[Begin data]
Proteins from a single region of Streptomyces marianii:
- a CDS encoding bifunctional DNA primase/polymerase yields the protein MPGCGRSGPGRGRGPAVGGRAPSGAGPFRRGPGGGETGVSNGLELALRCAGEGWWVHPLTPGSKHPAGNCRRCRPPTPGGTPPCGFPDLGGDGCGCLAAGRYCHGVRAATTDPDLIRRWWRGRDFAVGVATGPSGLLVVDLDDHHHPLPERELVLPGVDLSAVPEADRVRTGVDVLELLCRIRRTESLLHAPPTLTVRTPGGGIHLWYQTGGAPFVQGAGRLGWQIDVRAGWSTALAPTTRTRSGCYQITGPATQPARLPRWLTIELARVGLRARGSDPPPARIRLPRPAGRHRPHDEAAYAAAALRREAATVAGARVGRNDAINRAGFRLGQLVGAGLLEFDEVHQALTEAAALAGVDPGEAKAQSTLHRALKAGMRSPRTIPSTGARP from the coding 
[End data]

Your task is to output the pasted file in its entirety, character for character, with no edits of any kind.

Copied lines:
Proteins from a single region of Streptomyces marianii:
- a CDS encoding bifunctional DNA primase/polymerase yields the protein MPGCGRSGPGRGRGPAVGGRAPSGAGPFRRGPGGGETGVSNGLELALRCAGEGWWVHPLTPGSKHPAGNCRRCRPPTPGGTPPCGFPDLGGDGCGCLAAGRYCHGVRAATTDPDLIRRWWRGRDFAVGVATGPSGLLVVDLDDHHHPLPERELVLPGVDLSAVPEADRVRTGVDVLELLCRIRRTESLLHAPPTLTVRTPGGGIHLWYQTGGAPFVQGAGRLGWQIDVRAGWSTALAPTTRTRSGCYQITGPATQPARLPRWLTIELARVGLRARGSDPPPARIRLPRPAGRHRPHDEAAYAAAALRREAATVAGARVGRNDAINRAGFRLGQLVGAGLLEFDEVHQALTEAAALAGVDPGEAKAQSTLHRALKAGMRSPRTIPSTGARP from the coding 